Biden, a former vice president, has decades of experience in foreign affairs and national security. But he probably has not been privy to the latest details about how Iran is back to enriching uranium or the active cyber attack operations of Russia, China and Iran. China’s crackdown on Hong Kong is heating up. The threat from Islamic extremists, although curbed, still remains.
Biden is trying to play down the significance of the delay in getting access to the PDB.
“Obviously the PDB would be useful but, it’s not necessary. I’m not the sitting president now,” Biden said Tuesday. He didn’t answer a question about whether he’d tried to reach out to Trump himself on this or any other issue, saying only, “Mr. President, I look forward to speaking with you.”
He was also asked about needing access to classified information as soon as possible if Trump doesn’t concede the race.
“Look, access to classified information is useful. But I’m not in a position to make any decisions on those issues anyway,” Biden said. “As I said, one president at a time. He will be president until Jan. 20. It would be nice to have it, but it’s not critical.”
Biden is familiar with the PDB, having read it during his eight years as vice president. But threats are ever-changing and as Inauguration Day nears, his need for Trump to let him get eyes on the intelligence brief will become more critical.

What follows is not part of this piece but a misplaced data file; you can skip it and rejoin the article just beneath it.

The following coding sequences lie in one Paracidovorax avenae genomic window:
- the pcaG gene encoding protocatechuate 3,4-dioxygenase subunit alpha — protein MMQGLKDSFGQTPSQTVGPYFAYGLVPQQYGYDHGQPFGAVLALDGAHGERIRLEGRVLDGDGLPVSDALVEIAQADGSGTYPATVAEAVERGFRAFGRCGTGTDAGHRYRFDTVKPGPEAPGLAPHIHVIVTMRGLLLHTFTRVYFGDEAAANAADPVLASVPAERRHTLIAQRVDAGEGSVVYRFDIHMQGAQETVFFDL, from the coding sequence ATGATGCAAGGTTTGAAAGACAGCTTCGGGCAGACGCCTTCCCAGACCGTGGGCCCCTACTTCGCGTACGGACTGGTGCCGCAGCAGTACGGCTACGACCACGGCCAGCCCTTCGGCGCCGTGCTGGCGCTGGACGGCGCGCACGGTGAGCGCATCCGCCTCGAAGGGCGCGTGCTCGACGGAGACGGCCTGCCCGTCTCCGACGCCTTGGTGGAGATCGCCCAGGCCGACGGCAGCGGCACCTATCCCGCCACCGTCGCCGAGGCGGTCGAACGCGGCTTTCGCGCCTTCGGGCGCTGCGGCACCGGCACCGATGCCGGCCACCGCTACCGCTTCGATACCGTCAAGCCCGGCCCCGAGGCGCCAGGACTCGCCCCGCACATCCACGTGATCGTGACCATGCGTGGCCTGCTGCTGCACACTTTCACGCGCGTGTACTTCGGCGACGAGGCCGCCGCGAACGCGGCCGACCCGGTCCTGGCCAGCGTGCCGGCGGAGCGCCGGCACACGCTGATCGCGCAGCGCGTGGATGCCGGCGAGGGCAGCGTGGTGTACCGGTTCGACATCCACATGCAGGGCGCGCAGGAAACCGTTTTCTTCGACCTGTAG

Sen. James Lankford, R-Okla., predicted that the issue of whether Biden will get access to the intelligence brief will be resolved soon.
“I’ve already started engaging in this area. … And if that’s not occurring by Friday, I will step in and push and say this needs to occur so that regardless of the outcome of the election, whichever way that it goes, people can be ready for that actual task,” Lankford told KRMG in Tulsa, Oklahoma, on Wednesday.
He said Vice President-elect Kamala Harris also should be getting the briefings, which should not be a problem because she already has security clearances as a member of the Senate intelligence committee.
While the Bush team had access to the intelligence brief in 2000, an election recount delayed the Bush team’s access to government agencies and resources for more than five weeks. Biden is missing out on all counts: More than a week into his transition, Biden doesn’t have access to the PDB, the agencies or government resources to help him get ready to take charge.